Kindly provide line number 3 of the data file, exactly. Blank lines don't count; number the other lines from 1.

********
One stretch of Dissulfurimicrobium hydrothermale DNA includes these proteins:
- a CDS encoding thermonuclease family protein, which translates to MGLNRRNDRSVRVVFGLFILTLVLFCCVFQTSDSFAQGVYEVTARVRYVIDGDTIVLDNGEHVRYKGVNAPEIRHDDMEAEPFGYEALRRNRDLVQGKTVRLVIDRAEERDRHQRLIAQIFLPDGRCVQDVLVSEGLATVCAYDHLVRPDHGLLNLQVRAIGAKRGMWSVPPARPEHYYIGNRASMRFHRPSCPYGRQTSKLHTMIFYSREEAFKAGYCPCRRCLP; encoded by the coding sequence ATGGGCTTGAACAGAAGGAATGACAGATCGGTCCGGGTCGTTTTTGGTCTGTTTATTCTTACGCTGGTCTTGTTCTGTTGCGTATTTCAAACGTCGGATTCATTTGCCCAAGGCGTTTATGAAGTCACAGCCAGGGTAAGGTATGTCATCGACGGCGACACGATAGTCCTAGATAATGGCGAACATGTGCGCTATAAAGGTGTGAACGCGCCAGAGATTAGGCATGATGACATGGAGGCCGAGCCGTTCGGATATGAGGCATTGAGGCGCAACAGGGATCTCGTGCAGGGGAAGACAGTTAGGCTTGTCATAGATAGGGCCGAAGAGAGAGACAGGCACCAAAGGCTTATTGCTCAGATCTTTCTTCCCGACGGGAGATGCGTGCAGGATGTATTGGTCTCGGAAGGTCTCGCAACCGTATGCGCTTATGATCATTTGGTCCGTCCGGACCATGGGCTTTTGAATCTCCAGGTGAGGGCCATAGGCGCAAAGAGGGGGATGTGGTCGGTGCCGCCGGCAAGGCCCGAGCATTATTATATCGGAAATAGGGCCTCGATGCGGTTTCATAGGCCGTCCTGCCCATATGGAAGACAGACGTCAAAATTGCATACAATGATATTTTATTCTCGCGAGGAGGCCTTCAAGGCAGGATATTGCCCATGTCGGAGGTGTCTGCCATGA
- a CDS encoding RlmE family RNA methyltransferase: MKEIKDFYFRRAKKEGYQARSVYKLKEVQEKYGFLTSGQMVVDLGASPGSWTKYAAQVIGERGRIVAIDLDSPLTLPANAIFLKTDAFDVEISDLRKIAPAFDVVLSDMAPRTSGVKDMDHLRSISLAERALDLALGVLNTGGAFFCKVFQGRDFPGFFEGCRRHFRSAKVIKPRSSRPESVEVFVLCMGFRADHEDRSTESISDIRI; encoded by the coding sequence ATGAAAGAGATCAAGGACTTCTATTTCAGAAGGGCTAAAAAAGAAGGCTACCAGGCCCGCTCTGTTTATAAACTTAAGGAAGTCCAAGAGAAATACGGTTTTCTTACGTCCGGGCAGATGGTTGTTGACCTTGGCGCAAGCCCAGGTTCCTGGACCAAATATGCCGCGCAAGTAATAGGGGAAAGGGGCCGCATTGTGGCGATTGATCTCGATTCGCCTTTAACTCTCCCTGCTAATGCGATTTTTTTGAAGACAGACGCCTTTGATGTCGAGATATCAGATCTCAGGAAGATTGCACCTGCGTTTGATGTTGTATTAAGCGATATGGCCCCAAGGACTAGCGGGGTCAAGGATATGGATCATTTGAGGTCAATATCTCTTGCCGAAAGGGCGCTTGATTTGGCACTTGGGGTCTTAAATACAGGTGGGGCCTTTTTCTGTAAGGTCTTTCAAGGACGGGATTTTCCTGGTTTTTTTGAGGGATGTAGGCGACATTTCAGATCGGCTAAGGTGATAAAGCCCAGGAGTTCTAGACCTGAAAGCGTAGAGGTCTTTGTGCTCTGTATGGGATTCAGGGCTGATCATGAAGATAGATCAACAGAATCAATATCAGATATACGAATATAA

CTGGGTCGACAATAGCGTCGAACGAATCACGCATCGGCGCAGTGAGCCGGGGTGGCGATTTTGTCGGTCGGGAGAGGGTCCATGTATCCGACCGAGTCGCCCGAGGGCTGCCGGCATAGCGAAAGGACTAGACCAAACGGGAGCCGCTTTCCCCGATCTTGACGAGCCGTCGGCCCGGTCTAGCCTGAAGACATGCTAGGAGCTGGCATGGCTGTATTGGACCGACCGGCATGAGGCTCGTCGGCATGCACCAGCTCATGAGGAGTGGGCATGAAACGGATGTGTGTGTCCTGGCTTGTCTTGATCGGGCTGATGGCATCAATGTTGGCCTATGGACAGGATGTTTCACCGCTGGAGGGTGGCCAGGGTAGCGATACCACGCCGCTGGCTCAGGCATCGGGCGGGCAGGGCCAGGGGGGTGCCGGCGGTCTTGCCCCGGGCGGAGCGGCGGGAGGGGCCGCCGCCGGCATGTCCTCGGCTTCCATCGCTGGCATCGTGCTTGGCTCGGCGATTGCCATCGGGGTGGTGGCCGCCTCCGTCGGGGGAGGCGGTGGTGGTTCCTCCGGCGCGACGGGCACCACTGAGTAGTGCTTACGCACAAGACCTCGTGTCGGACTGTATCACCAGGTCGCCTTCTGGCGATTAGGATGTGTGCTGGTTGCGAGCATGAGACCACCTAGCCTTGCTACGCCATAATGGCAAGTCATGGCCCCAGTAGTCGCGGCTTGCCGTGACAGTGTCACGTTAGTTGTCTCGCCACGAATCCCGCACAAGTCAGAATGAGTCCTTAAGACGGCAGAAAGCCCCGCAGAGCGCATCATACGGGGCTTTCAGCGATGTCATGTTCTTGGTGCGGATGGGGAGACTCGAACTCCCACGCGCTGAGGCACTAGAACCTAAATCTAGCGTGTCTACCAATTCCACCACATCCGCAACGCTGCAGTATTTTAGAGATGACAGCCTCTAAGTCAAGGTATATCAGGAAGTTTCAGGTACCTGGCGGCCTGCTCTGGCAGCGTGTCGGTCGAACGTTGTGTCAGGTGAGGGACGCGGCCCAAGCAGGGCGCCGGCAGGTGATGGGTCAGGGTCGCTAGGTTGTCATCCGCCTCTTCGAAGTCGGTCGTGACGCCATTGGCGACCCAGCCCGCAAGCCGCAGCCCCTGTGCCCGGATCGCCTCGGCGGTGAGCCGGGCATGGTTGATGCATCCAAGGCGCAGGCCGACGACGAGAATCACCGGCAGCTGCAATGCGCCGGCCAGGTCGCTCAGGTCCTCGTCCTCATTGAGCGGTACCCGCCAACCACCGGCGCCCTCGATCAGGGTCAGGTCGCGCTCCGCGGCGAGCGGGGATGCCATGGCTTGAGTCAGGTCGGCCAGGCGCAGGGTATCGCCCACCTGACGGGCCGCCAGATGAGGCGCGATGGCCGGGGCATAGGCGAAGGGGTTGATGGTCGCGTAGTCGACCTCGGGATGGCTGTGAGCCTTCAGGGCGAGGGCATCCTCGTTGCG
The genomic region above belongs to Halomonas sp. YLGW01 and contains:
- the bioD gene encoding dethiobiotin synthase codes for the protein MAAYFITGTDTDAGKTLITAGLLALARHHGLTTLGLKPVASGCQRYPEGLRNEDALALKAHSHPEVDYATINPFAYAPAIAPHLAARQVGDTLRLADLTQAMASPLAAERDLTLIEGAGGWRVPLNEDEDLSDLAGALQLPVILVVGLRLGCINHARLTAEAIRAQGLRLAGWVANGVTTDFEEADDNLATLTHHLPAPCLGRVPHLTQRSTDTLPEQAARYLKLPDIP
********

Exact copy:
- a CDS encoding RlmE family RNA methyltransferase: MKEIKDFYFRRAKKEGYQARSVYKLKEVQEKYGFLTSGQMVVDLGASPGSWTKYAAQVIGERGRIVAIDLDSPLTLPANAIFLKTDAFDVEISDLRKIAPAFDVVLSDMAPRTSGVKDMDHLRSISLAERALDLALGVLNTGGAFFCKVFQGRDFPGFFEGCRRHFRSAKVIKPRSSRPESVEVFVLCMGFRADHEDRSTESISDIRI; encoded by the coding sequence ATGAAAGAGATCAAGGACTTCTATTTCAGAAGGGCTAAAAAAGAAGGCTACCAGGCCCGCTCTGTTTATAAACTTAAGGAAGTCCAAGAGAAATACGGTTTTCTTACGTCCGGGCAGATGGTTGTTGACCTTGGCGCAAGCCCAGGTTCCTGGACCAAATATGCCGCGCAAGTAATAGGGGAAAGGGGCCGCATTGTGGCGATTGATCTCGATTCGCCTTTAACTCTCCCTGCTAATGCGATTTTTTTGAAGACAGACGCCTTTGATGTCGAGATATCAGATCTCAGGAAGATTGCACCTGCGTTTGATGTTGTATTAAGCGATATGGCCCCAAGGACTAGCGGGGTCAAGGATATGGATCATTTGAGGTCAATATCTCTTGCCGAAAGGGCGCTTGATTTGGCACTTGGGGTCTTAAATACAGGTGGGGCCTTTTTCTGTAAGGTCTTTCAAGGACGGGATTTTCCTGGTTTTTTTGAGGGATGTAGGCGACATTTCAGATCGGCTAAGGTGATAAAGCCCAGGAGTTCTAGACCTGAAAGCGTAGAGGTCTTTGTGCTCTGTATGGGATTCAGGGCTGATCATGAAGATAGATCAACAGAATCAATATCAGATATACGAATATAA